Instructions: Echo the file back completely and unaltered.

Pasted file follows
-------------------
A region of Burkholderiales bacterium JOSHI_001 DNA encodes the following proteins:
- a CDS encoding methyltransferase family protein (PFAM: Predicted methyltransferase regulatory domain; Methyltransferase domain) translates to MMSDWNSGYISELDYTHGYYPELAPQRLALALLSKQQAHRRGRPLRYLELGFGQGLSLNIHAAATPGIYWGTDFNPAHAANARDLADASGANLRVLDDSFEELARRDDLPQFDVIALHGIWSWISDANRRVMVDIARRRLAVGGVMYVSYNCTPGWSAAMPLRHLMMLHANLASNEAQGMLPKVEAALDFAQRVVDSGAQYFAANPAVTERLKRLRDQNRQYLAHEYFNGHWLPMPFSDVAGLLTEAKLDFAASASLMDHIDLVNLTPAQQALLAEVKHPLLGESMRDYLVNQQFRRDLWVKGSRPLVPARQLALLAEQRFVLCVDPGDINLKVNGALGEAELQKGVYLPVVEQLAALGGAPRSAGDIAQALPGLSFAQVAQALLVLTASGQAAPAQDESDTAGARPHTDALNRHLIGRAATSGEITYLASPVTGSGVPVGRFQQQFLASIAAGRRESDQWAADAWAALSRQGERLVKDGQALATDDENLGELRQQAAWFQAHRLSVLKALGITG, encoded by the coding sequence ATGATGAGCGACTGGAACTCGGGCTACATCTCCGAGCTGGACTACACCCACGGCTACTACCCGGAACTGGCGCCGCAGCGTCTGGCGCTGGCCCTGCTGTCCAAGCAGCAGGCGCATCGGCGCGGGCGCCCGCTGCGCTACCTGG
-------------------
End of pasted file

A region of Burkholderiales bacterium JOSHI_001 DNA encodes the following proteins:
- a CDS encoding methyltransferase family protein (PFAM: Predicted methyltransferase regulatory domain; Methyltransferase domain) translates to MMSDWNSGYISELDYTHGYYPELAPQRLALALLSKQQAHRRGRPLRYLELGFGQGLSLNIHAAATPGIYWGTDFNPAHAANARDLADASGANLRVLDDSFEELARRDDLPQFDVIALHGIWSWISDANRRVMVDIARRRLAVGGVMYVSYNCTPGWSAAMPLRHLMMLHANLASNEAQGMLPKVEAALDFAQRVVDSGAQYFAANPAVTERLKRLRDQNRQYLAHEYFNGHWLPMPFSDVAGLLTEAKLDFAASASLMDHIDLVNLTPAQQALLAEVKHPLLGESMRDYLVNQQFRRDLWVKGSRPLVPARQLALLAEQRFVLCVDPGDINLKVNGALGEAELQKGVYLPVVEQLAALGGAPRSAGDIAQALPGLSFAQVAQALLVLTASGQAAPAQDESDTAGARPHTDALNRHLIGRAATSGEITYLASPVTGSGVPVGRFQQQFLASIAAGRRESDQWAADAWAALSRQGERLVKDGQALATDDENLGELRQQAAWFQAHRLSVLKALGITG, encoded by the coding sequence ATGATGAGCGACTGGAACTCGGGCTACATCTCCGAGCTGGACTACACCCACGGCTACTACCCGGAACTGGCGCCGCAGCGTCTGGCGCTGGCCCTGCTGTCCAAGCAGCAGGCGCATCGGCGCGGGCGCCCGCTGCGCTACCTGG